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While reading an article in the on-line newspaper, I found a peculiar use of the verb 'put'.

e.g. “The study put to rest two incorrect arguments that
persisted because of an absence of evidence,”

Having searched the web for getting at the use of 'put' in the context above just left me with nothing because the results in the web showed 'put to' as used in the transitive phrasal verb; put sth to sb, put someone to trouble/bother/inconvenience and so on.
What way of using the verb 'put' does make it possible for 'put' to be used there?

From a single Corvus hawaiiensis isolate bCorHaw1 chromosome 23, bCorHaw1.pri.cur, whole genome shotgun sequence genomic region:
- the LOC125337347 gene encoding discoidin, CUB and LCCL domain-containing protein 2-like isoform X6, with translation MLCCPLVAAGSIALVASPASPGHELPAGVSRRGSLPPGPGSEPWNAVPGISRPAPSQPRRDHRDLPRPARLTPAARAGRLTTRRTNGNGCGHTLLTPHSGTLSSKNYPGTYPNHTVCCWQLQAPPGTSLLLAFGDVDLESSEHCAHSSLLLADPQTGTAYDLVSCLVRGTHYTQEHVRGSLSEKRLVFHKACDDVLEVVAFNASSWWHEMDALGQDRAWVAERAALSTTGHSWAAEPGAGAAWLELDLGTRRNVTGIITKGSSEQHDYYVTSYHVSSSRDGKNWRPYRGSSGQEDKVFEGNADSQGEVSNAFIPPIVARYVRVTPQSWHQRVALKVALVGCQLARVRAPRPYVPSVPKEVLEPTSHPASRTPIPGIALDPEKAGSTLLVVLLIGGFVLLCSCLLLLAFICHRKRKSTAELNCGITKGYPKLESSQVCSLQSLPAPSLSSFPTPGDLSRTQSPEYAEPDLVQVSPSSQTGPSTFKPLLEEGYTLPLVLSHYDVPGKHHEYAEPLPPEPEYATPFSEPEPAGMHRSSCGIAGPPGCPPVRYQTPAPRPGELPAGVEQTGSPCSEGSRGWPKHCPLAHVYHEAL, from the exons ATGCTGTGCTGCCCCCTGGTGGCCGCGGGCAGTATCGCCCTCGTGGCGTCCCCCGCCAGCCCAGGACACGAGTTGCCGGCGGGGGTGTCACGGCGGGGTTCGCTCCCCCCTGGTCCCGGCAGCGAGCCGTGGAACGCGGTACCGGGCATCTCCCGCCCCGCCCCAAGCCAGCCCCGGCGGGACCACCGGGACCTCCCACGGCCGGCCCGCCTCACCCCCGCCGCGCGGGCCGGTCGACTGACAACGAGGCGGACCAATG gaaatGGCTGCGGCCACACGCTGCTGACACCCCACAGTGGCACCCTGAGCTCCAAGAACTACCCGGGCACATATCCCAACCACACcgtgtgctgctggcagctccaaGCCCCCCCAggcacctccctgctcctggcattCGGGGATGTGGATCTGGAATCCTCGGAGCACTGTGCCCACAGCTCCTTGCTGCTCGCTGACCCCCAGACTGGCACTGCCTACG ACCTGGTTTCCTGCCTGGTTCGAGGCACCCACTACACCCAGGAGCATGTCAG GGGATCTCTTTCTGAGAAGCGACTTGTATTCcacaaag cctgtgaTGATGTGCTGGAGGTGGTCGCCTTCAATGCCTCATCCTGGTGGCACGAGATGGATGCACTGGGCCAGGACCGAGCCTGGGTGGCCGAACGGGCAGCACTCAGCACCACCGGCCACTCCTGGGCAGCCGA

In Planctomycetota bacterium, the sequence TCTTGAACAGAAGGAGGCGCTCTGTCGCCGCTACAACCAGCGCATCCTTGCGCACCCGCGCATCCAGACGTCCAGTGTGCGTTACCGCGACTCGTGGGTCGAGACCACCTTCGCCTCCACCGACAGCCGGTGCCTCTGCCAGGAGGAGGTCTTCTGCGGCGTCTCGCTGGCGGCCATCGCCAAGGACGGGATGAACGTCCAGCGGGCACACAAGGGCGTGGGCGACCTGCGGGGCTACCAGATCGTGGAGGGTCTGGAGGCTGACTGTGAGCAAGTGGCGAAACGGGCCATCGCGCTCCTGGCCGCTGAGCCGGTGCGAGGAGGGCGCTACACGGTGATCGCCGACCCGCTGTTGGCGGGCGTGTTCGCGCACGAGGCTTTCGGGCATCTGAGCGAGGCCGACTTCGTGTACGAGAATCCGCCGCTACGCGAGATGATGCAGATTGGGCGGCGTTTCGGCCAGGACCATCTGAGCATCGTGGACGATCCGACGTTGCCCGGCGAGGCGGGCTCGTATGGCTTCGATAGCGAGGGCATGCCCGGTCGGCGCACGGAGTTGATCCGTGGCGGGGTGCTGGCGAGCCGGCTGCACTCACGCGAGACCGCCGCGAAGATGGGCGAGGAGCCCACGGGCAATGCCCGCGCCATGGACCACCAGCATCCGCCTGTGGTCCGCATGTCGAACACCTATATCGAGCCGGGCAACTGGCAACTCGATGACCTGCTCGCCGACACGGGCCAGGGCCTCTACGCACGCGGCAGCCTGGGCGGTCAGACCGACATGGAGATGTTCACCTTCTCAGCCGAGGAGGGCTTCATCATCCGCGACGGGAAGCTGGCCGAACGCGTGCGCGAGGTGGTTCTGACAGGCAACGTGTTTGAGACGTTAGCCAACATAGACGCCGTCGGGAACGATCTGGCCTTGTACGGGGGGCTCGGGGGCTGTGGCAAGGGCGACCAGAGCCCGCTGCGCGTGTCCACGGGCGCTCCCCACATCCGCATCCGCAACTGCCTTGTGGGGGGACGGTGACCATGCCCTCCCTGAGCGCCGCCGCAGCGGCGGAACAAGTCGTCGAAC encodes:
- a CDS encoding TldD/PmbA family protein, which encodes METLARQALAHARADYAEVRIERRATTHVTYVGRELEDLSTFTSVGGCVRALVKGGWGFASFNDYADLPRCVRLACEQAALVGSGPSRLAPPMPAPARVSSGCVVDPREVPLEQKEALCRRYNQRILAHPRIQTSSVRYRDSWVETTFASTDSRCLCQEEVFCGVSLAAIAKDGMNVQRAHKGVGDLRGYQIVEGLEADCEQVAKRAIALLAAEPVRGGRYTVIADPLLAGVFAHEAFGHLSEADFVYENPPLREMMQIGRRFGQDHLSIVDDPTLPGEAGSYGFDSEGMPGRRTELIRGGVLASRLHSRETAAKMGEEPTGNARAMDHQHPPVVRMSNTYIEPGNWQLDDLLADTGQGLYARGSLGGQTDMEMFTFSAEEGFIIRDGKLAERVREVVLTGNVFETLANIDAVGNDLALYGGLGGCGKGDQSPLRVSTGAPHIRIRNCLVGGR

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The writer botched the idiom. He meant "The study laid to rest two incorrect arguments that persisted because of an absence of evidence." He confused it with "put an end to". Here is a link to the Cambridge Advance Learner's Dictionary entry: http://dictionary.cambridge.org/dictionary/american-english/lay-something-to-rest
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Thank you so much,
Then the direct object must be postponed for its heaviness.
cho7712Thank you so much,Then the direct object must be postponed for its heaviness.
Exactly, though we'd say "length" instead of "heaviness".
Thank you for the exact term, I actually had no clear idea about what I have to term that grammatical feature.
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